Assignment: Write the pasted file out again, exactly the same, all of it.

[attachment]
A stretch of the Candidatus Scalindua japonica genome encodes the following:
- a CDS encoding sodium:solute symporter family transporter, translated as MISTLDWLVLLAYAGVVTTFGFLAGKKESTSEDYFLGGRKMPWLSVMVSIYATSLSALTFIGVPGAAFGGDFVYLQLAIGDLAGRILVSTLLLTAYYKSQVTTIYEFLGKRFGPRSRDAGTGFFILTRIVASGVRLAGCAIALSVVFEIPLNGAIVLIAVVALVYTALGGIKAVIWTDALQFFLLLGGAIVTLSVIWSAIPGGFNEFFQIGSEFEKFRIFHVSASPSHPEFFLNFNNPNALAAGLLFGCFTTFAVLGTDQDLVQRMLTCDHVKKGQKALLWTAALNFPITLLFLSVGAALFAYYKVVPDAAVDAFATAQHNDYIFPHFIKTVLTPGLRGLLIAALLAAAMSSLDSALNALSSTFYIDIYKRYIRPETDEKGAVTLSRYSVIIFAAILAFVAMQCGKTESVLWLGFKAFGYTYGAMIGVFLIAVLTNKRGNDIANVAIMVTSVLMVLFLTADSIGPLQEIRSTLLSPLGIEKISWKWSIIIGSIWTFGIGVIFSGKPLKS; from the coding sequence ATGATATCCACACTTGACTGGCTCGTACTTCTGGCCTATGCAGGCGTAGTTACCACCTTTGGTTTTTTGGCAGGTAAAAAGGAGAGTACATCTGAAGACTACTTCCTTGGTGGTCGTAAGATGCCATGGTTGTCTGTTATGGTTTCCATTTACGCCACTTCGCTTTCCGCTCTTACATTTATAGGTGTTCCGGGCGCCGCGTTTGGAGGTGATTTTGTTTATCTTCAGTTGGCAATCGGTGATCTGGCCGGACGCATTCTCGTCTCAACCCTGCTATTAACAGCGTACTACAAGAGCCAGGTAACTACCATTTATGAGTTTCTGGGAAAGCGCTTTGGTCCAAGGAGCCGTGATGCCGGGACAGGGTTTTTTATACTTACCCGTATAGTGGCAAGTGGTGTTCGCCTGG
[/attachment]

A stretch of the Candidatus Scalindua japonica genome encodes the following:
- a CDS encoding sodium:solute symporter family transporter, translated as MISTLDWLVLLAYAGVVTTFGFLAGKKESTSEDYFLGGRKMPWLSVMVSIYATSLSALTFIGVPGAAFGGDFVYLQLAIGDLAGRILVSTLLLTAYYKSQVTTIYEFLGKRFGPRSRDAGTGFFILTRIVASGVRLAGCAIALSVVFEIPLNGAIVLIAVVALVYTALGGIKAVIWTDALQFFLLLGGAIVTLSVIWSAIPGGFNEFFQIGSEFEKFRIFHVSASPSHPEFFLNFNNPNALAAGLLFGCFTTFAVLGTDQDLVQRMLTCDHVKKGQKALLWTAALNFPITLLFLSVGAALFAYYKVVPDAAVDAFATAQHNDYIFPHFIKTVLTPGLRGLLIAALLAAAMSSLDSALNALSSTFYIDIYKRYIRPETDEKGAVTLSRYSVIIFAAILAFVAMQCGKTESVLWLGFKAFGYTYGAMIGVFLIAVLTNKRGNDIANVAIMVTSVLMVLFLTADSIGPLQEIRSTLLSPLGIEKISWKWSIIIGSIWTFGIGVIFSGKPLKS; from the coding sequence ATGATATCCACACTTGACTGGCTCGTACTTCTGGCCTATGCAGGCGTAGTTACCACCTTTGGTTTTTTGGCAGGTAAAAAGGAGAGTACATCTGAAGACTACTTCCTTGGTGGTCGTAAGATGCCATGGTTGTCTGTTATGGTTTCCATTTACGCCACTTCGCTTTCCGCTCTTACATTTATAGGTGTTCCGGGCGCCGCGTTTGGAGGTGATTTTGTTTATCTTCAGTTGGCAATCGGTGATCTGGCCGGACGCATTCTCGTCTCAACCCTGCTATTAACAGCGTACTACAAGAGCCAGGTAACTACCATTTATGAGTTTCTGGGAAAGCGCTTTGGTCCAAGGAGCCGTGATGCCGGGACAGGGTTTTTTATACTTACCCGTATAGTGGCAAGTGGTGTTCGCCTGG